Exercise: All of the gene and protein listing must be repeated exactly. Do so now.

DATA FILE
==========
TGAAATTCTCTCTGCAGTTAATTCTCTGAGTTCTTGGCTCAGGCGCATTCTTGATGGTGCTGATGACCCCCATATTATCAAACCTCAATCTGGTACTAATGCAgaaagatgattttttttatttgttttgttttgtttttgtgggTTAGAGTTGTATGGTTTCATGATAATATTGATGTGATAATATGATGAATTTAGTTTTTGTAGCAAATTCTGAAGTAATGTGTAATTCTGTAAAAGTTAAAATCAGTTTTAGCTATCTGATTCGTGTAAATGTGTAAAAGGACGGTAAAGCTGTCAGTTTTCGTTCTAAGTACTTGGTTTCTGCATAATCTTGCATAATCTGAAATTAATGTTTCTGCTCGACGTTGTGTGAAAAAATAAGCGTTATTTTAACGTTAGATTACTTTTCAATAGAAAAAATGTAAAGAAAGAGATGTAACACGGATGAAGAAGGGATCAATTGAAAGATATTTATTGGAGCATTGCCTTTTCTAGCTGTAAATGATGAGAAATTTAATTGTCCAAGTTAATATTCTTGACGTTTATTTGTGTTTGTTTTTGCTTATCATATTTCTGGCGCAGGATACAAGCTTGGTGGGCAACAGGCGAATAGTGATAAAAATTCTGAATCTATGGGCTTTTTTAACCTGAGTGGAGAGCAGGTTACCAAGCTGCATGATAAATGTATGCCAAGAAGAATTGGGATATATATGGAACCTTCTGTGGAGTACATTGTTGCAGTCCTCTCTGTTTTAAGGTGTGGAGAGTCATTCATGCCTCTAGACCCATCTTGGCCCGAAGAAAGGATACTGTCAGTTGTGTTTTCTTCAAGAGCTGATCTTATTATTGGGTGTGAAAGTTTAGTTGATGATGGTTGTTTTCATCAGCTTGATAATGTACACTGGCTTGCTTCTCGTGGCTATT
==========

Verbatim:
TGAAATTCTCTCTGCAGTTAATTCTCTGAGTTCTTGGCTCAGGCGCATTCTTGATGGTGCTGATGACCCCCATATTATCAAACCTCAATCTGGTACTAATGCAgaaagatgattttttttatttgttttgttttgtttttgtgggTTAGAGTTGTATGGTTTCATGATAATATTGATGTGATAATATGATGAATTTAGTTTTTGTAGCAAATTCTGAAGTAATGTGTAATTCTGTAAAAGTTAAAATCAGTTTTAGCTATCTGATTCGTGTAAATGTGTAAAAGGACGGTAAAGCTGTCAGTTTTCGTTCTAAGTACTTGGTTTCTGCATAATCTTGCATAATCTGAAATTAATGTTTCTGCTCGACGTTGTGTGAAAAAATAAGCGTTATTTTAACGTTAGATTACTTTTCAATAGAAAAAATGTAAAGAAAGAGATGTAACACGGATGAAGAAGGGATCAATTGAAAGATATTTATTGGAGCATTGCCTTTTCTAGCTGTAAATGATGAGAAATTTAATTGTCCAAGTTAATATTCTTGACGTTTATTTGTGTTTGTTTTTGCTTATCATATTTCTGGCGCAGGATACAAGCTTGGTGGGCAACAGGCGAATAGTGATAAAAATTCTGAATCTATGGGCTTTTTTAACCTGAGTGGAGAGCAGGTTACCAAGCTGCATGATAAATGTATGCCAAGAAGAATTGGGATATATATGGAACCTTCTGTGGAGTACATTGTTGCAGTCCTCTCTGTTTTAAGGTGTGGAGAGTCATTCATGCCTCTAGACCCATCTTGGCCCGAAGAAAGGATACTGTCAGTTGTGTTTTCTTCAAGAGCTGATCTTATTATTGGGTGTGAAAGTTTAGTTGATGATGGTTGTTTTCATCAGCTTGATAATGTACACTGGCTTGCTTCTCGTGGCTATT